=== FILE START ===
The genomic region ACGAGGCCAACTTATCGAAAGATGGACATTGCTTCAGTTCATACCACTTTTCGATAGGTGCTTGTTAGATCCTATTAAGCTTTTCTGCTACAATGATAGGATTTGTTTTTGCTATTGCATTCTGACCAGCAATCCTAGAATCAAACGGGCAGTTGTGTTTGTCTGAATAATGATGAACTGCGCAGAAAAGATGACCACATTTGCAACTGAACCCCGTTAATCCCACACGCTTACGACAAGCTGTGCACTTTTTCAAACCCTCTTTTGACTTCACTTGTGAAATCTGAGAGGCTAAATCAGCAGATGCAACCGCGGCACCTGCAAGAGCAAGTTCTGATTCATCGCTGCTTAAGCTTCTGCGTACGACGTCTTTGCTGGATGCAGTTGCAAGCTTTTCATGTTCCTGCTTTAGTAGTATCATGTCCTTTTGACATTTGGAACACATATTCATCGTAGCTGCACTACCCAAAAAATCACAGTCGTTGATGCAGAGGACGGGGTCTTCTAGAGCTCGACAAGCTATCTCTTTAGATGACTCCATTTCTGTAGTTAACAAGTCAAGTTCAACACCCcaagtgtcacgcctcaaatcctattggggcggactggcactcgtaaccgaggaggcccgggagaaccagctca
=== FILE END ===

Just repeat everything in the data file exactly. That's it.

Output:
The genomic region ACGAGGCCAACTTATCGAAAGATGGACATTGCTTCAGTTCATACCACTTTTCGATAGGTGCTTGTTAGATCCTATTAAGCTTTTCTGCTACAATGATAGGATTTGTTTTTGCTATTGCATTCTGACCAGCAATCCTAGAATCAAACGGGCAGTTGTGTTTGTCTGAATAATGATGAACTGCGCAGAAAAGATGACCACATTTGCAACTGAACCCCGTTAATCCCACACGCTTACGACAAGCTGTGCACTTTTTCAAACCCTCTTTTGACTTCACTTGTGAAATCTGAGAGGCTAAATCAGCAGATGCAACCGCGGCACCTGCAAGAGCAAGTTCTGATTCATCGCTGCTTAAGCTTCTGCGTACGACGTCTTTGCTGGATGCAGTTGCAAGCTTTTCATGTTCCTGCTTTAGTAGTATCATGTCCTTTTGACATTTGGAACACATATTCATCGTAGCTGCACTACCCAAAAAATCACAGTCGTTGATGCAGAGGACGGGGTCTTCTAGAGCTCGACAAGCTATCTCTTTAGATGACTCCATTTCTGTAGTTAACAAGTCAAGTTCAACACCCcaagtgtcacgcctcaaatcctattggggcggactggcactcgtaaccgaggaggcccgggagaaccagctca